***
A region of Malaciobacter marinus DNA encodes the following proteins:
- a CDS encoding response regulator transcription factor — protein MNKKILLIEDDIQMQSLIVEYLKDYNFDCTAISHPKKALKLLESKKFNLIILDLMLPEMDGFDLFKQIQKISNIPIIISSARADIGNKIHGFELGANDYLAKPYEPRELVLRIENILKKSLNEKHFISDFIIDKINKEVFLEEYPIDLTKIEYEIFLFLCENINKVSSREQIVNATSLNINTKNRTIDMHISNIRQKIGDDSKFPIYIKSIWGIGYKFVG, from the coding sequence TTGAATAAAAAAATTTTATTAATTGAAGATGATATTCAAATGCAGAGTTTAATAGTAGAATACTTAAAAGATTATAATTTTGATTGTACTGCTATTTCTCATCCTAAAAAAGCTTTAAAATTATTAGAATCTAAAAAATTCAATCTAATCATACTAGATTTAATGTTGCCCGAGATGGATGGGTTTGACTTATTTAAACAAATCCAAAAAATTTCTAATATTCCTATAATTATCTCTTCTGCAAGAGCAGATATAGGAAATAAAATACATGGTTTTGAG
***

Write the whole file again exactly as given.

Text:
A region of Malaciobacter marinus DNA encodes the following proteins:
- a CDS encoding response regulator transcription factor — protein MNKKILLIEDDIQMQSLIVEYLKDYNFDCTAISHPKKALKLLESKKFNLIILDLMLPEMDGFDLFKQIQKISNIPIIISSARADIGNKIHGFELGANDYLAKPYEPRELVLRIENILKKSLNEKHFISDFIIDKINKEVFLEEYPIDLTKIEYEIFLFLCENINKVSSREQIVNATSLNINTKNRTIDMHISNIRQKIGDDSKFPIYIKSIWGIGYKFVG, from the coding sequence TTGAATAAAAAAATTTTATTAATTGAAGATGATATTCAAATGCAGAGTTTAATAGTAGAATACTTAAAAGATTATAATTTTGATTGTACTGCTATTTCTCATCCTAAAAAAGCTTTAAAATTATTAGAATCTAAAAAATTCAATCTAATCATACTAGATTTAATGTTGCCCGAGATGGATGGGTTTGACTTATTTAAACAAATCCAAAAAATTTCTAATATTCCTATAATTATCTCTTCTGCAAGAGCAGATATAGGAAATAAAATACATGGTTTTGAG